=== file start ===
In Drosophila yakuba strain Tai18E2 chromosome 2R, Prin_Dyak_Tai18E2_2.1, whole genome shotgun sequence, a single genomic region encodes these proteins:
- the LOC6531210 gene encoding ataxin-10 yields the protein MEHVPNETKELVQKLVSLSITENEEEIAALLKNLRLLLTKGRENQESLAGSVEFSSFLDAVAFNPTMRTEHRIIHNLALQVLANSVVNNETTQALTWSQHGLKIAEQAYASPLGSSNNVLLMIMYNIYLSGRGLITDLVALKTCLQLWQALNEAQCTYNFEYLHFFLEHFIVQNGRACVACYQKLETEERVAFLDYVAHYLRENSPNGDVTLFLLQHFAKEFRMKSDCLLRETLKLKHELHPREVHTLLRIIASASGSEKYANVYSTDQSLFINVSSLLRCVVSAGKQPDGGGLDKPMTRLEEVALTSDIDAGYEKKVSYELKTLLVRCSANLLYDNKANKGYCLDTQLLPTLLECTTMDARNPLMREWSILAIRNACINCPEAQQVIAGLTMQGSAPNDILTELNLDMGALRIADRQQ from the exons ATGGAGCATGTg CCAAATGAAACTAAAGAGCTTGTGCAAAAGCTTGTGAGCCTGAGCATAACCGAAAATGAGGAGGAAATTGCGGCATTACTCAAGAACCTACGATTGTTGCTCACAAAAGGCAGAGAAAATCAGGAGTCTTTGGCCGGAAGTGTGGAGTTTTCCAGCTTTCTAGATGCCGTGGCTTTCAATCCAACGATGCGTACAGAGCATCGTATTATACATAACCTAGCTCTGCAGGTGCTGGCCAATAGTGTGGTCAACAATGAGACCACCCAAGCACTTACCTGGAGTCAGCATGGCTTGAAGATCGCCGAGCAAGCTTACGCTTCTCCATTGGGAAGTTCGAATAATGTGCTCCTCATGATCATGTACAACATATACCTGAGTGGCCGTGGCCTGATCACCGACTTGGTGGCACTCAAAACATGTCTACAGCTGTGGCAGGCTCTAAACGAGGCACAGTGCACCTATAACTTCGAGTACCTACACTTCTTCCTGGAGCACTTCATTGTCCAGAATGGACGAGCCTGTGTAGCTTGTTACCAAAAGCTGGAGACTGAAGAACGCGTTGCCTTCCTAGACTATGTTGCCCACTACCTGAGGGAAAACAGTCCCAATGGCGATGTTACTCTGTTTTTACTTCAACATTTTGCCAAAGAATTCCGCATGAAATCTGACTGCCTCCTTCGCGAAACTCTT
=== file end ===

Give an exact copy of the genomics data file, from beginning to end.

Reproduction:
In Drosophila yakuba strain Tai18E2 chromosome 2R, Prin_Dyak_Tai18E2_2.1, whole genome shotgun sequence, a single genomic region encodes these proteins:
- the LOC6531210 gene encoding ataxin-10 yields the protein MEHVPNETKELVQKLVSLSITENEEEIAALLKNLRLLLTKGRENQESLAGSVEFSSFLDAVAFNPTMRTEHRIIHNLALQVLANSVVNNETTQALTWSQHGLKIAEQAYASPLGSSNNVLLMIMYNIYLSGRGLITDLVALKTCLQLWQALNEAQCTYNFEYLHFFLEHFIVQNGRACVACYQKLETEERVAFLDYVAHYLRENSPNGDVTLFLLQHFAKEFRMKSDCLLRETLKLKHELHPREVHTLLRIIASASGSEKYANVYSTDQSLFINVSSLLRCVVSAGKQPDGGGLDKPMTRLEEVALTSDIDAGYEKKVSYELKTLLVRCSANLLYDNKANKGYCLDTQLLPTLLECTTMDARNPLMREWSILAIRNACINCPEAQQVIAGLTMQGSAPNDILTELNLDMGALRIADRQQ from the exons ATGGAGCATGTg CCAAATGAAACTAAAGAGCTTGTGCAAAAGCTTGTGAGCCTGAGCATAACCGAAAATGAGGAGGAAATTGCGGCATTACTCAAGAACCTACGATTGTTGCTCACAAAAGGCAGAGAAAATCAGGAGTCTTTGGCCGGAAGTGTGGAGTTTTCCAGCTTTCTAGATGCCGTGGCTTTCAATCCAACGATGCGTACAGAGCATCGTATTATACATAACCTAGCTCTGCAGGTGCTGGCCAATAGTGTGGTCAACAATGAGACCACCCAAGCACTTACCTGGAGTCAGCATGGCTTGAAGATCGCCGAGCAAGCTTACGCTTCTCCATTGGGAAGTTCGAATAATGTGCTCCTCATGATCATGTACAACATATACCTGAGTGGCCGTGGCCTGATCACCGACTTGGTGGCACTCAAAACATGTCTACAGCTGTGGCAGGCTCTAAACGAGGCACAGTGCACCTATAACTTCGAGTACCTACACTTCTTCCTGGAGCACTTCATTGTCCAGAATGGACGAGCCTGTGTAGCTTGTTACCAAAAGCTGGAGACTGAAGAACGCGTTGCCTTCCTAGACTATGTTGCCCACTACCTGAGGGAAAACAGTCCCAATGGCGATGTTACTCTGTTTTTACTTCAACATTTTGCCAAAGAATTCCGCATGAAATCTGACTGCCTCCTTCGCGAAACTCTT